1. Babe Ruth
2. Mickey Mantle
3. Joe Dimaggio
4. Dave Winfield
5. Bob Meusel
6. Roger Maris
7. Reggie Jackson
8. Earle Combs
9. Bernie Williams
10. Paul O’Neill
The top three here is an outfield that transends any teams top three. Could you imagine having these three guys toegther in their prime? Jeez. After the top three, things get very hard. I had names like Bobby Mercer and Willie Keeler on my original list. Lenny had Roger Maris as high as #4 and Winfield down at #6. We went back and forth for a while and I settled on this list. O’Niell made the cut mainly because the guy was just a freaking warrior. One particular play stays in my head with him. In the 1997 playoffs against the Indians, O’Neill streatched a single into a double with 2 outs in the 9th inning of the game the Yanks were elminated in. Despite the fact the Yanks were pretty much dead already, he was playing 150%.
1. Whitey Ford
2. Lefty Gomez
3. Ron Guidry
4. Red Ruffing
5. Herb Pennock
6. Andy Pettitte
7. Mel Stottlemyer
8. Catfish Hunter
9. Waite Hoyt
10. Mike Mussina
This was another case where Lenny and I mostly agreed (I had Roger Clemens in my original list but Lenny correctly convinced me he didn’t belong) in names but not in order so I compromised on things. Without trying to get into the individual stats on these pitchers, looking at the list and realizing that Clemens, David Cone, Allie Reynolds, Jimmy Key and Devid Wells all didn;t make the list is quite impressive.
1. Mariano Rivera
2. Rich Gossage
3. Sparky Lyle
4. Dave Righetti
5. John Wetteland
If you have to ask why Riveria is #1 then you just don’t know baseball and perhaps cooking or music is your thing. No one has ever thrown a single pitch in relief and been better. I think Rivera will be the guy that surpasses Tom Seaver’s highest-ever percentage of HOF votes (with 98.84%). The rest of the Yanks relief corps is a solid bunch. Wetteland wasn’t there too long, but he had a memorable run.
So there you go. Rip it apart if you wish. Tell me where I’m wrong (or right). In any case, one thing we can agree is that the Bronx Bombers have a hell of a list of players that is dipped rich in baseball history.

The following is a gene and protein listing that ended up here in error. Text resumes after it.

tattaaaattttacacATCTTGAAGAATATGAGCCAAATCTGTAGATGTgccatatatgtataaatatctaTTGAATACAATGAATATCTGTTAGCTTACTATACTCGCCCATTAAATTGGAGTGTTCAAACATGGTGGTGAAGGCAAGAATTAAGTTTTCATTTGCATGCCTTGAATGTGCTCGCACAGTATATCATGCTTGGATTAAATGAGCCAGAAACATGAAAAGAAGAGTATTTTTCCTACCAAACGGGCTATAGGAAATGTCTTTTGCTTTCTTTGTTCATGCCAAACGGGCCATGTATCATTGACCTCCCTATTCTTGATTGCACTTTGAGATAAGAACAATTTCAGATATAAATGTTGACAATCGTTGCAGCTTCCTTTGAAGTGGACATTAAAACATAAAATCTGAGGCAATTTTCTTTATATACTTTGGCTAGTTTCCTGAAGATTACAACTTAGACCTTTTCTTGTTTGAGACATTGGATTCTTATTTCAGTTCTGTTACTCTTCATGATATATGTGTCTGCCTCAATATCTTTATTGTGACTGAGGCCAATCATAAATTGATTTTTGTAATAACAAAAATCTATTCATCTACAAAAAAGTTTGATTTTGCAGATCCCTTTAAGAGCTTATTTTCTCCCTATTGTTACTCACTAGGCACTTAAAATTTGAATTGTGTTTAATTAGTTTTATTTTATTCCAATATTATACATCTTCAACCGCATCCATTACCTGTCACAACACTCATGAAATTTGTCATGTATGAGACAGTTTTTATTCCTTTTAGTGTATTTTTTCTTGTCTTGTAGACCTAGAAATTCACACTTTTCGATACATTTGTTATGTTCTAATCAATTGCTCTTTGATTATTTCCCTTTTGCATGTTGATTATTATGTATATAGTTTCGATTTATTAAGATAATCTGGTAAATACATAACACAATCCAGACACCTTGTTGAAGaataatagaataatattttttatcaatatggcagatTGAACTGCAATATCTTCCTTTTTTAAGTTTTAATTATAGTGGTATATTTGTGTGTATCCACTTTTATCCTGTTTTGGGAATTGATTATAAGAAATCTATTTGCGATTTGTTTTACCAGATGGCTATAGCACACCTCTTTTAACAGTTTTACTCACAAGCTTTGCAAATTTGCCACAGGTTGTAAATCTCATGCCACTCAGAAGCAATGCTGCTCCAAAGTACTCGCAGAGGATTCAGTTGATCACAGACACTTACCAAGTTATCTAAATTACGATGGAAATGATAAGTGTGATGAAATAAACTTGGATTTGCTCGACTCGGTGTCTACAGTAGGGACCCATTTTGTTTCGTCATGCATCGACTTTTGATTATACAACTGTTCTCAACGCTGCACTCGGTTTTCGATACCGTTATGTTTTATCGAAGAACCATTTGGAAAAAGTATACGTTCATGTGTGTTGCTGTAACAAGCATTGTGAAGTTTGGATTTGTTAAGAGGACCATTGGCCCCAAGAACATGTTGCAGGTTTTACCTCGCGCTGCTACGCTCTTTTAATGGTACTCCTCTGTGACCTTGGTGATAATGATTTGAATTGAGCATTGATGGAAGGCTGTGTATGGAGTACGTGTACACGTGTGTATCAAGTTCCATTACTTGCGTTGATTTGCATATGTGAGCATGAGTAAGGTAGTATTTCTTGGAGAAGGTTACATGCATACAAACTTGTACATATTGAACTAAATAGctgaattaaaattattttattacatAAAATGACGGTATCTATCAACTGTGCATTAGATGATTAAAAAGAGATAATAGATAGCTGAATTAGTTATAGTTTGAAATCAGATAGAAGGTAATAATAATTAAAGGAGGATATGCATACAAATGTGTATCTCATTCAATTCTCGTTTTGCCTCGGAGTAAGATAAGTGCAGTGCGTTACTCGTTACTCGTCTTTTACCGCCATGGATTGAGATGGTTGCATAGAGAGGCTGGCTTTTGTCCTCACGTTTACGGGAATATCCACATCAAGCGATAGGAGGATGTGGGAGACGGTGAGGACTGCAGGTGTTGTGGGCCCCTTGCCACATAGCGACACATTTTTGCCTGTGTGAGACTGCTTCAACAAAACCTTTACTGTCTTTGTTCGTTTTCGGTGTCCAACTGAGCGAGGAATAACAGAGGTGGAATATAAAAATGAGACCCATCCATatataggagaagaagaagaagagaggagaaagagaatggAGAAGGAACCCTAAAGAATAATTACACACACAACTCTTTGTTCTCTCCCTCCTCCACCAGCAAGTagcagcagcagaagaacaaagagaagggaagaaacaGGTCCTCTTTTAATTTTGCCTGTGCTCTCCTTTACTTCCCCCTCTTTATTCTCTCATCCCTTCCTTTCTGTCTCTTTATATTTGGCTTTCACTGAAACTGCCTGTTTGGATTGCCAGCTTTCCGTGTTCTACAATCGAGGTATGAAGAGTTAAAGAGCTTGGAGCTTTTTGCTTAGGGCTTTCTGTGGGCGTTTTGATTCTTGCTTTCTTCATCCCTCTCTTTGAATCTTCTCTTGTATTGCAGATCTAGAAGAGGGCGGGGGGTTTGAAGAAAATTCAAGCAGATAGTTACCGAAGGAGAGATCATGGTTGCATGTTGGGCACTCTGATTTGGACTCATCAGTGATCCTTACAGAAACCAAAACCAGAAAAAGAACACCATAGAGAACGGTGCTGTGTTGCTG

Monday, May 3, 2010
So, the Mets blazed into Philadelphia on Friday and cut through the defending NL Champions like they were a minor league team. At the end of the game my 15 yr old son, Patrick, turned to me and said “They’re killing them.” I nodded but warned him: “Don’t get too excited. There is a lot of baseball to be played.” Pat agreed.
Two days and two rather large losses later, the Mets have returned to earth. The Phillies stormed back and made short work of Mike Pelfrey (who didn’t exactly get defensive help) and Johan Santana.
But I wouldn’t get too down Met fans. I would actually take a look to see how the Mets follow this series up. Do they bounce back and start a new streak? Do they stay down and return to the uninspiried play of the first 10 games? How does the team react? That, to me, is a hell of a lot more important than two games in early May.
The incredible streak the Mets were on did something important. It showed that the team is capable of some strong play and has the ability to contend. I don’t think any realistic baseball follower REALLY thought the Mets were suddenly better than the Phils, and this weekend showed the fortitude the defnding NL Champs have… however as long as you are prepared to temper your expectations, I think this Mets squad is one that will give us some very meaningful games this summer.
There was news that the Mets hope to have Carlos Beltran resuming baseball activities in the next week or so. Hopefully this is true. Beltran will be a nice lift to this team, as will the return of Daniel Murphy, who can replace Frank Catalanotto as the utility/pinch hitter. Beltran playing will return Angel Pagan to the fourth outfielder’s spot and hopefully bring about an end to the horrible Gary Matthews Jr. experiment. That alone will improve the team.
So don’t get down about two bad losses. Instead, hope that the Mets can bouce back and show you there is hope and something to look forward to in the upcoming weeks and into the summer months. This team has shown us something, so let’s be glad for that.